It looks like Fox's copycat reality-competition boxing series The Next Great Champ will end up with as much battling in the courtroom as in the ring.

In Round 1, Champ knocked out a request for a preliminary injunction against the show by the producers of NBC's The Contender, the show which Champ appeared to copy. Round 2 of that battle, in which The Contender seeks monetary damages from The Next Great Champ for the tort of unfair business competition, is still pending. Now, Champ has been dragged into an entirely new battle for Round 3.

On September 1, a fledgling L.A. TV producer named Leigh Ann Burton filed suit against Champ host and boxing superstar Oscar de la Hoya and his Golden Boy Promotions LLC unit, as well as Golden Boy CEO Richard Schaefer, alleging that the idea and treatment of Champ were misappropriated from her. In her suit, filed in California Superior Court in Los Angeles, Ms. Burton seeks both actual and punitive damages from the defendants for torts including breach of implied-in-fact contract, breach of confidence and unfair competition.

According to the claims in Ms. Burton's lawsuit, she dreamed up the idea for a reality-competition show involving boxers and their significant others holed up in a training compound, with the winner of the competition receiving a major Las Vegas fight, during the summer of 2003. On September 22, 2003, she registered her treatment of the idea with the Writers Guild of America.

Burton then faxed letters to top-tier boxers, hoping to interest one of them in her concept. On October 2, 2003, she faxed a letter to Golden Boy. Such unsolicited faxes are routinely ignored in Hollywood, but, according to her suit, Burton hit the jackpot: Golden Boy CEO Schaefer called her back later that day and set up a face-to-face meeting on October 7. Although Mr. de la Hoya did not attend that meeting, he participated via telephone.

At that meeting, Burton laid out her concept of the show and provided the defendants with a copy of her registered treatment. The suit claims that the parties agreed that de la Hoya, Schaefer and Golden Boy would not make use of her idea without her consent, and then only if there was appropriate compensation for her.

Based upon Golden Boy's expression of interest, Burton was able to reach a production deal with reality television producers GRB Entertainment (The Surreal Life, The Next Action Star, Cannonball Run), and she told Schaefer and de la Hoya on November 5 that she was ready to move forward on the show, tentatively titled House of Pain. She then met with de la Hoya in person at a charity ball, at which time (according to her suit) he told her how enthusiastic he was about her concept.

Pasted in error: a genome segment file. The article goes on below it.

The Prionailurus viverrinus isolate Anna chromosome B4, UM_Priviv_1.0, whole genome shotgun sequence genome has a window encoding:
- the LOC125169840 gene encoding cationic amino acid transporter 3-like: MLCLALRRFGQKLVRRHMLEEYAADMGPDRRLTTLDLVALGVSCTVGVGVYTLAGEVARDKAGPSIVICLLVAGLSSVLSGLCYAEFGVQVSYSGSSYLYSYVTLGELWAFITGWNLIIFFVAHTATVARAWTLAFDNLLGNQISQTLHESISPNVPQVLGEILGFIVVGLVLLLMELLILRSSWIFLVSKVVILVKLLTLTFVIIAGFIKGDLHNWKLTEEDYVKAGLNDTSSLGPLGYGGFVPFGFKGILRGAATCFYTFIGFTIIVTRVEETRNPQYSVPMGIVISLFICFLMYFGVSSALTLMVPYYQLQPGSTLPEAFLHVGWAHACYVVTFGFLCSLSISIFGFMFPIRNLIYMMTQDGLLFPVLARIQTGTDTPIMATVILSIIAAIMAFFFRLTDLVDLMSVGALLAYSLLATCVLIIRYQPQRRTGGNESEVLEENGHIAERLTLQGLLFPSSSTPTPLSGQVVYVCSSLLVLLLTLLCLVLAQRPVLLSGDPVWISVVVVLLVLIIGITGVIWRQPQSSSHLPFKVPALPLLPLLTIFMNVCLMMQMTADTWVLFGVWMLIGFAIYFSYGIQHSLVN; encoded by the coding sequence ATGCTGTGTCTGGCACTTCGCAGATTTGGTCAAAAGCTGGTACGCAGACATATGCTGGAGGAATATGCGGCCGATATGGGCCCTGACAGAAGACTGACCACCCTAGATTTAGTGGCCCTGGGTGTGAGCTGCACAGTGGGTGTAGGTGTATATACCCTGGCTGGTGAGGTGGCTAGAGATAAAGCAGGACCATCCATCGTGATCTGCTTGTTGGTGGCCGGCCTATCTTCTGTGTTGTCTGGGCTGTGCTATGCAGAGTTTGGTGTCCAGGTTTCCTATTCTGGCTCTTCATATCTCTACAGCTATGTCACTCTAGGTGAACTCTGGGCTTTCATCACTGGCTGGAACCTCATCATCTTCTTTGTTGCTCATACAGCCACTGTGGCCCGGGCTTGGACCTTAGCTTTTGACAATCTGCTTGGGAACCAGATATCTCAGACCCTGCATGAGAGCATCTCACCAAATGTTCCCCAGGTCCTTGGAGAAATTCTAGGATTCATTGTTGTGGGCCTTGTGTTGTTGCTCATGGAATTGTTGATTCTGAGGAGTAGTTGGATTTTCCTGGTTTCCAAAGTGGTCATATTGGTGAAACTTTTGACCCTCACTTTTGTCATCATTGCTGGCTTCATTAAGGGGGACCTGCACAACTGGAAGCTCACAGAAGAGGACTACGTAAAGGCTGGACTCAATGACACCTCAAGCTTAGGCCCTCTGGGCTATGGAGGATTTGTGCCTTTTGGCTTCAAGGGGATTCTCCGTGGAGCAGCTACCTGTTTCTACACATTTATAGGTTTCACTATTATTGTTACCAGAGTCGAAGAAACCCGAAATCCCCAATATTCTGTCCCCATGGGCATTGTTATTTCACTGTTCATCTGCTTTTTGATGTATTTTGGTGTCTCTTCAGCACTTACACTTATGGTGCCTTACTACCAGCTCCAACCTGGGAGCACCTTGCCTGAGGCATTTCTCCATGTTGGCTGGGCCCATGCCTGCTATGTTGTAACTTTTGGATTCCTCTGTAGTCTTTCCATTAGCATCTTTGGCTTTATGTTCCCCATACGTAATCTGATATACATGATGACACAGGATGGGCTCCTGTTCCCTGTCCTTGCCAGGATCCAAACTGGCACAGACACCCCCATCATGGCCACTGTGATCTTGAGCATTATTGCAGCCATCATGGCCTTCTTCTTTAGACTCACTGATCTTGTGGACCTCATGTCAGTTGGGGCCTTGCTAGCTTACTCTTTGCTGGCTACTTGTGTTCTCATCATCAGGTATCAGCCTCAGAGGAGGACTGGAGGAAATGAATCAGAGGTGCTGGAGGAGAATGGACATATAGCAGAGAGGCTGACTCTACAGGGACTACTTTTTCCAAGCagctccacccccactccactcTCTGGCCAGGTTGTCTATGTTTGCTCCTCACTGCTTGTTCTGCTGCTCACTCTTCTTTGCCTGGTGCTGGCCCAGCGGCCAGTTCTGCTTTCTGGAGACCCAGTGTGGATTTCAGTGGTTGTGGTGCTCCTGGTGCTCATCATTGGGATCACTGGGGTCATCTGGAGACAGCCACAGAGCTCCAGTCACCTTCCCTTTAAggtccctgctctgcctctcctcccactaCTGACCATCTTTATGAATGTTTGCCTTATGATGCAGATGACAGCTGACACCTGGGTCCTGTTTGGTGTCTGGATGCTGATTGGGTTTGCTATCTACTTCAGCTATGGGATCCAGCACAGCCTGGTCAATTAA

However, negotiations between Burton and Golden Boy hit a snag on January 14, 2004 -- which was right about the time that DreamWorks SKG LLC head Jeffrey Katzenberg was soliciting de la Hoya to host The Contender. The next thing that Burton heard was in March 2004, when de la Hoya reached a deal with Endemol USA to host The Next Great Champ, days after NBC announced The Contender ... and she was left outside looking in, since she had no foreknowledge that de la Hoya was even contemplating a deal with Endemol.

The first question is whether The Next Great Champ is actually based upon Burton's idea. In that regard, we note that the only major difference between Champ and The Contender is that the reward for the winner on Champ is a title fight, not a monetary prize, and offering a first prize of a big fight was part of Burton's idea.

We also note that the latest story about the origins of Champ, which was related by de la Hoya at the summer Television Critics Association press tour, is consistent with her story as well. In the latest version, de la Hoya claimed to have been trying to sell his own reality show at the time he met with Katzenberg and Mark Burnett Productions regarding The Contender, but they weren't interested in his idea, so he took it to another network. If de la Hoya's idea was actually Burton's idea, then her claim for compensation seems strong.

Stephen Espinosa, an attorney for Golden Boy, told The Hollywood Reporter that he couldn't comment on the specific claims in the suit, but that "the public comments from Ms. Burton and her counsel concerning what occurred between the parties are simply not true. Golden Boy Promotions and Mr. Schaefer have done nothing wrong, and Ms. Burton's claims to the contrary are utterly without merit."

Since the specific claims in the suit are based almost exclusively upon what transpired between the parties, we wonder what sort of knowledge Mr. Espinoza had, if any, that would allow him to dismiss Burton's version of what transpired between the parties without also having enough knowldge to make a statement about the specific claims in the suit.

Finally, we note that Bruce Broillet, Burton's lead attorney from the the Santa Monica, CA law firm of Greene, Broillet, Panish & Wheeler, LLP, declined comment to Daily Variety with regard to The Contender. Thus, we have no idea where Leigh Ann Burton's registered treatment and discussions with Oscar de la Hoya and Richard Schaefer fit in a timeline that also includes The Contender, nor do we know what differences exist between House of Pain and The Contender -- but we now have two potential sources from which The Next Great Champ may have been misappropriated.

On behalf of his client, Broillet claims that even "the promotional copy that Fox TV currently uses on its website demonstrates that they are using [Burton's] idea." We can't wait to see how he proves that in court ... provided that the case isn't settled before trial, that is. As Broillet himself notes, "the [creative] talent fears being blackballed by the industry if they object" to the misappropriation of their ideas, and we have no reason to believe that Burton doesn't share the same fears, even though she has no productions to her credit.